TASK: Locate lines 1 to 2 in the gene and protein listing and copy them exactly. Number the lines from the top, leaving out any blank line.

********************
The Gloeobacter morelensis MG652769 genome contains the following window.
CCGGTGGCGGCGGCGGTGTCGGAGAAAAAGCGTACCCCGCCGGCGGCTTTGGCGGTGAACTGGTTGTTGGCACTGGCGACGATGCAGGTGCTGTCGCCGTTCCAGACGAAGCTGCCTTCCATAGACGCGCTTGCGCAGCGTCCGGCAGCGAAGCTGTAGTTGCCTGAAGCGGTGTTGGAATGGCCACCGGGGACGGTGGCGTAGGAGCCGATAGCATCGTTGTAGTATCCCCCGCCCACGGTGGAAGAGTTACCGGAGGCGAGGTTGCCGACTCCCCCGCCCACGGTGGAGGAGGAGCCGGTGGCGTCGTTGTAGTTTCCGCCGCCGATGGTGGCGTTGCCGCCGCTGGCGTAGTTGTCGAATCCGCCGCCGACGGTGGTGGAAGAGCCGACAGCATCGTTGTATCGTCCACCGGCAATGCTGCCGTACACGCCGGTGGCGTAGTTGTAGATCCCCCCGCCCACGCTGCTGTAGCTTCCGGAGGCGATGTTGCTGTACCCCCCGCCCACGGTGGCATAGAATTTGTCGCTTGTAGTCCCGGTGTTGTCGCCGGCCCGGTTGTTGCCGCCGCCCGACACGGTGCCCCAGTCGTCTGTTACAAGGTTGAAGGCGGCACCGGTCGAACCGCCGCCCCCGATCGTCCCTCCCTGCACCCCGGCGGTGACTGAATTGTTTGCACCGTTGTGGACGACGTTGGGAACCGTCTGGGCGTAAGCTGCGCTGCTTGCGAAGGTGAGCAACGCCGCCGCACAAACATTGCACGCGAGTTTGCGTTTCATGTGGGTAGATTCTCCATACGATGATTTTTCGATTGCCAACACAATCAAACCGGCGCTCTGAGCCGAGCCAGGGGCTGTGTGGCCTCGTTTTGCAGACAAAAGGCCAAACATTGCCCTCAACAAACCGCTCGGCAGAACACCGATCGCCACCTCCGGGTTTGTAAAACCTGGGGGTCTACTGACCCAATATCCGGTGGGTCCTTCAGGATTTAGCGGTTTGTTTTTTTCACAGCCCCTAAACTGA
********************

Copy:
The Gloeobacter morelensis MG652769 genome contains the following window.
CCGGTGGCGGCGGCGGTGTCGGAGAAAAAGCGTACCCCGCCGGCGGCTTTGGCGGTGAACTGGTTGTTGGCACTGGCGACGATGCAGGTGCTGTCGCCGTTCCAGACGAAGCTGCCTTCCATAGACGCGCTTGCGCAGCGTCCGGCAGCGAAGCTGTAGTTGCCTGAAGCGGTGTTGGAATGGCCACCGGGGACGGTGGCGTAGGAGCCGATAGCATCGTTGTAGTATCCCCCGCCCACGGTGGAAGAGTTACCGGAGGCGAGGTTGCCGACTCCCCCGCCCACGGTGGAGGAGGAGCCGGTGGCGTCGTTGTAGTTTCCGCCGCCGATGGTGGCGTTGCCGCCGCTGGCGTAGTTGTCGAATCCGCCGCCGACGGTGGTGGAAGAGCCGACAGCATCGTTGTATCGTCCACCGGCAATGCTGCCGTACACGCCGGTGGCGTAGTTGTAGATCCCCCCGCCCACGCTGCTGTAGCTTCCGGAGGCGATGTTGCTGTACCCCCCGCCCACGGTGGCATAGAATTTGTCGCTTGTAGTCCCGGTGTTGTCGCCGGCCCGGTTGTTGCCGCCGCCCGACACGGTGCCCCAGTCGTCTGTTACAAGGTTGAAGGCGGCACCGGTCGAACCGCCGCCCCCGATCGTCCCTCCCTGCACCCCGGCGGTGACTGAATTGTTTGCACCGTTGTGGACGACGTTGGGAACCGTCTGGGCGTAAGCTGCGCTGCTTGCGAAGGTGAGCAACGCCGCCGCACAAACATTGCACGCGAGTTTGCGTTTCATGTGGGTAGATTCTCCATACGATGATTTTTCGATTGCCAACACAATCAAACCGGCGCTCTGAGCCGAGCCAGGGGCTGTGTGGCCTCGTTTTGCAGACAAAAGGCCAAACATTGCCCTCAACAAACCGCTCGGCAGAACACCGATCGCCACCTCCGGGTTTGTAAAACCTGGGGGTCTACTGACCCAATATCCGGTGGGTCCTTCAGGATTTAGCGGTTTGTTTTTTTCACAGCCCCTAAACTGA